The film looks spectacular as you would expect, but that isn’t enough on its own, the largely animated characters are believable and believable within the narrative.   Alita’s oversized manga eyes are far less problamatic than I expected, although I’m sure they have been toned down since the first teaser last year.  A perfect blend of childish innocence and near fetishized ability, Alita is endearing where she could have been problematic.  This is in no small part due to Rosa Salazar’s excellent motion capture performance.  The success of her performance is vital, if you don’t warm to the character you won’t like the film.Alita Battle Angel 4

The end of the film is something of a risk, leaving the narrative unfinished without an actual cliff-hanger.  If the film performs well enough to earn a sequel, or franchise this choice will look inspired.  If it is Alita’s only outing, it may feel a little unfinished. Alita Battle Angel 5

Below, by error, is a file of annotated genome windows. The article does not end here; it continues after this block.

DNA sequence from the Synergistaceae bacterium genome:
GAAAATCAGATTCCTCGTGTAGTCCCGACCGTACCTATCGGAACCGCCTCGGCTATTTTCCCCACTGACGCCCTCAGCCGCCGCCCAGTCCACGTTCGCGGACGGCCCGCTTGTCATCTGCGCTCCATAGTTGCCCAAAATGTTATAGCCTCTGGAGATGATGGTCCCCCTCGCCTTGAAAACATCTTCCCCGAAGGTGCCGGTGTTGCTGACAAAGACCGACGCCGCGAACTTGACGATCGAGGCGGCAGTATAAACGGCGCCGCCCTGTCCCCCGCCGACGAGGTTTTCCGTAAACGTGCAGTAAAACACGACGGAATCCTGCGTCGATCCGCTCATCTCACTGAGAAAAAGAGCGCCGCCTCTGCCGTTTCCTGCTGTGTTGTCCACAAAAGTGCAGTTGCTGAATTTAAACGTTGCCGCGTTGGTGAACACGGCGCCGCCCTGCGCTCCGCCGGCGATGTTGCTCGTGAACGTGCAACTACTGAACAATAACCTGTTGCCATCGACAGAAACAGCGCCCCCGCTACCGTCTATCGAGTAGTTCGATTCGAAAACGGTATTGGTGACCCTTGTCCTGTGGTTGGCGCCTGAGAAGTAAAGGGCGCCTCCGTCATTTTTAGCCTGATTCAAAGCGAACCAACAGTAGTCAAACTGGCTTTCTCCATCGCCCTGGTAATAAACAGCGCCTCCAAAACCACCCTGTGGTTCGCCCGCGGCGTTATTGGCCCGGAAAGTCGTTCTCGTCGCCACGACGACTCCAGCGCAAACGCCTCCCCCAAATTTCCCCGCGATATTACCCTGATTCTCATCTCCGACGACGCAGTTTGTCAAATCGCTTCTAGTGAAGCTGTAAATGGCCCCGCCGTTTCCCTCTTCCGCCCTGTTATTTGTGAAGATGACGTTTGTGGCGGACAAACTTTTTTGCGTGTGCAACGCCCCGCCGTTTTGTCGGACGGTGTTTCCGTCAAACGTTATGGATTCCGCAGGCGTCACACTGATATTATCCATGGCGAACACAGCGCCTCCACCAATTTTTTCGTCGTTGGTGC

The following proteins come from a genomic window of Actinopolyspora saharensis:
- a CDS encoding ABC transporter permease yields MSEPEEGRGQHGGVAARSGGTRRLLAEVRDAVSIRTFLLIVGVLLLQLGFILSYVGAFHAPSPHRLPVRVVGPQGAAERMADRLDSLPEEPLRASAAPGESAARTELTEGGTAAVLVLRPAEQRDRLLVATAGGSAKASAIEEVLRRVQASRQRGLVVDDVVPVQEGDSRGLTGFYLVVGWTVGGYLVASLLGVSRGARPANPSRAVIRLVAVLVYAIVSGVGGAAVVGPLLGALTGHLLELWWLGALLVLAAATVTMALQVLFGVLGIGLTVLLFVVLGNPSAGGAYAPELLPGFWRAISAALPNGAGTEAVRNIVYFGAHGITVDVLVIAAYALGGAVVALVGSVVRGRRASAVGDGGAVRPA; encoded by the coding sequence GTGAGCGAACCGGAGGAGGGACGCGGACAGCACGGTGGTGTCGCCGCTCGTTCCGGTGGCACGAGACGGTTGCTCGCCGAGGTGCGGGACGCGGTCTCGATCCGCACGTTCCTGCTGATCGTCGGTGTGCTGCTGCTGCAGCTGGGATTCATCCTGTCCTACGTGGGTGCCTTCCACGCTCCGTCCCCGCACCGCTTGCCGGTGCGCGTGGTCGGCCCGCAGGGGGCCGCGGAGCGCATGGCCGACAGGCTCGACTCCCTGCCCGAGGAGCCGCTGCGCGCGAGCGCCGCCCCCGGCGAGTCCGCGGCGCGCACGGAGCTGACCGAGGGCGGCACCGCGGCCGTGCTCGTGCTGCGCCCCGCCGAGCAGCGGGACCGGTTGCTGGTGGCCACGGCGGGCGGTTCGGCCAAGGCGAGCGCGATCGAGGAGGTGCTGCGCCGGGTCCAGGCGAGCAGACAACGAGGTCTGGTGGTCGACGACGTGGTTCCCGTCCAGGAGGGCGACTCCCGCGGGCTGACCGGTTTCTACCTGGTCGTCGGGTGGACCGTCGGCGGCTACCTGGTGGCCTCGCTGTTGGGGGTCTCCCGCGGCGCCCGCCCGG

A perfect example of this type of film, if you go into it with the right mindset, you will love it.  If you use a critical eye and look for the problems, you will find them.  Just go with it!

Advertisements

Read Full Post »

A conversation about the recent movie Ghost in the Shell got me thinking about Robert Rodriguez’s adaptation of Yukito Kishiro’s manga; Battle Angel Alita that I heard about last year.  It appears we have more than a year to go until the release of Alita: Battle Angel next July.  I am intrigued by the idea of the master of low budget independent genre movies making a $200 million film produced by the king of excess James Cameron.  In checking on the release date for that movie I spotted a film directed by Rodriguez that I knew nothing about. Battle Angel Alita